FEATHERING ONE’S NEST: Lookouts When Buying, Building or Renovating a New Home by Hampton Rhodes

Lookouts When Buying, Building or Renovating a New Home

The decision whether to buy, build, renovate or rent a home can have vast implications on not only your happiness, but on your immediate discretionary income as well as your long-term financial planning for your retirement.

The reality is — we live in a very mobile society, and very likely, we will move for a variety of reasons, many more times than you probably imagine.

According to research published in 2016 including statistics provided by the Census Bureau, in all likelihood, the average American will move 11.4 times during his or her lifetime — most of those (~7.5 times) occurring after the age of 21 — or when they are financially accountable adults and not moving with their parents or families.

Cost of buying
For newly emancipated singles and families, “starter home” neighborhoods — areas that are older and less desirable, but are more affordable and offer opportunity (or possibility) to increase value of the homes through renovating or up-dating — have particular appeal.

The 2014 average cost to buy an existing house is (depending on where you want to live) variable from state to state and in every location within that state, county or city. Per square foot prices weigh-in at $55, $66, $72, $80, $84, $92, $110, $118, and $328 per square foot, and combine to produce an average of $112 per square foot, which is probably a reasonable figure for many areas of the country. And that is just for the purchase of the home — renovations are extra and usually more expensive on a per-square foot- basis.

Your local realtor can tell you which areas are growing, which areas are declining, and which areas offer more opportunity for increasing the value of your investment over the amount of time that you anticipate being in the area. And if your realtor is reluctant to share that information with you, you can find it yourself on the Internet through simple searches.

Cost of building
Building a home can be a dream or a nightmare — and quite often both — providing your family many happy years when living in the custom house — but also providing problems and difficulties when its time to move on.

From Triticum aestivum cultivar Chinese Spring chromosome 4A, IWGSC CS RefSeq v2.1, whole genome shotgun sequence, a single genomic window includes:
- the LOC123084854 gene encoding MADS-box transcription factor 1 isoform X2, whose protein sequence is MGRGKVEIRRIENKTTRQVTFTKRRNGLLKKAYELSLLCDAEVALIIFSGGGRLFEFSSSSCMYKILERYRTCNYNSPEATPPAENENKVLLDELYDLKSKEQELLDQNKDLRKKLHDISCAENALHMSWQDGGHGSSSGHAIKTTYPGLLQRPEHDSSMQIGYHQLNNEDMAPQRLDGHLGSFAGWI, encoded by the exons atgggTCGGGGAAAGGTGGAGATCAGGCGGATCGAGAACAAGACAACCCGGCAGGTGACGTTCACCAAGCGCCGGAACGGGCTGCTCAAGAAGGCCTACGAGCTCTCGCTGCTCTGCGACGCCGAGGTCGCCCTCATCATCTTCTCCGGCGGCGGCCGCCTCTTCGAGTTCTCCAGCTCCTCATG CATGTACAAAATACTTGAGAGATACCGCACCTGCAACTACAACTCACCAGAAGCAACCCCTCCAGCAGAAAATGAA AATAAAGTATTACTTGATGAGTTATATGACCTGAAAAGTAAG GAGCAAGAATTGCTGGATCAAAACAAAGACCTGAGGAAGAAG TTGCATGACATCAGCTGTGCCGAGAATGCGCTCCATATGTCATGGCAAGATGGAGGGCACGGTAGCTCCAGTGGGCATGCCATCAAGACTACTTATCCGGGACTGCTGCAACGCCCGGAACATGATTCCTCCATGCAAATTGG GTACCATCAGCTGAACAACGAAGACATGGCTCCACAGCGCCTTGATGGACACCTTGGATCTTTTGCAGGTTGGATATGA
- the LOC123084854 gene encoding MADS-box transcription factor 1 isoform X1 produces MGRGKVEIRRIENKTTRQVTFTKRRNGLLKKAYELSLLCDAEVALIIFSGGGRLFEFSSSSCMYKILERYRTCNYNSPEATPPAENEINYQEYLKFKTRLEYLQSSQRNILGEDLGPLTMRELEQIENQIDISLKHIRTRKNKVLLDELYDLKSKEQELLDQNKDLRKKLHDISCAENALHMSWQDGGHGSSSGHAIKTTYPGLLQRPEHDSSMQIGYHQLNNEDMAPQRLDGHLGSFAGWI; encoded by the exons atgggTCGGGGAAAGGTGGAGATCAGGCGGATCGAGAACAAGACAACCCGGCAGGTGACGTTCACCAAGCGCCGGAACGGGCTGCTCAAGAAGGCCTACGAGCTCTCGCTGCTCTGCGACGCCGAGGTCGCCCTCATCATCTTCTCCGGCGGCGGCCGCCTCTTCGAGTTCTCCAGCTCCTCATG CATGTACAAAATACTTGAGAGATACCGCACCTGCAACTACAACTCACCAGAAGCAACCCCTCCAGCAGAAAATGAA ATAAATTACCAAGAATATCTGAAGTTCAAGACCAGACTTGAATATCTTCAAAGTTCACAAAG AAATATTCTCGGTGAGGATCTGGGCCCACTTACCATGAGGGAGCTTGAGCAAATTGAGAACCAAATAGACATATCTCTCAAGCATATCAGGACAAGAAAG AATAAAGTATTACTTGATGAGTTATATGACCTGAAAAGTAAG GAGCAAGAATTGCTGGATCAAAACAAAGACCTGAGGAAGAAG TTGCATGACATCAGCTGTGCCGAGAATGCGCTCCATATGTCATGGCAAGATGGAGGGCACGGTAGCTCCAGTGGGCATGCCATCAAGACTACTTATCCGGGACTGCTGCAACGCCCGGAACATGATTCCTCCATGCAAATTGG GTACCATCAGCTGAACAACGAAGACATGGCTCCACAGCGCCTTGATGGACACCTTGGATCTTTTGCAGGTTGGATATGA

The 2014 average cost to build a new house comes in at $305,372, which would put a 2,000 square foot home costing about $150 per square foot. This will obviously vary greatly with all the costly variables involved, so the cost could range between $178,010 and $466,493.

On the one hand, the wonderful dream hand, you get to design what you think will be the perfect layout for your family’s needs — space requirements, amenities, luxuries and necessities — and customize the home to your specifications. On the other nightmare hand, you may be creating a design that only fits your specific needs and no one else’s making the selling of your house nearly impossible. Over customization of housing is at an all-time-high right now throughout America, because little forethought is put into the prospect of re-selling the house for your next move.

Cost of renovating
The cost of renovating actually depends on which rooms are to be renovated and if you are planning on adding additional space to the rooms. The level of luxury or quality or “trendiness” of the renovations can also jack up the prices to scary levels that discourage many ambitious buyers.

The main thing to think about during remodeling is cost control. Keeping the costs within a pre-planned overall budget is key. People who renovate tend to get swept-up in the creative process of making their homes fabulous, and forgetting that the bill has to be paid at the end of the project.

The website homeadvisor.com has a True Cost Guide that will help determine estimated costs, by room and most importantly — by location.

Location, Location, Location
Whether the reason for your move is for a job opportunity, a military transfer, a family necessity, retirement or simply a desire for better weather, the location is the single most important factor in making a wise decision. The location will determine the cost ranges of buying, building and renovating as well as renting and can vary greatly. Websites like zillow.com, trulia.com and realtor.com can help determine which are the best locations worthy of your consideration.

The Internet can be a huge resource in helping you determine which location will fit your lifestyle, your needs, your desires and your affordability. By researching neighborhoods in advance online through these previously mentioned and linked reputable websites, home buyers, builders and renovators can get a better handle on where to buy, and save themselves a lot of time, gas and shoe-leather!

How Many Times an Average Person Moves – fivethirtyeight.com
True Cost Guide

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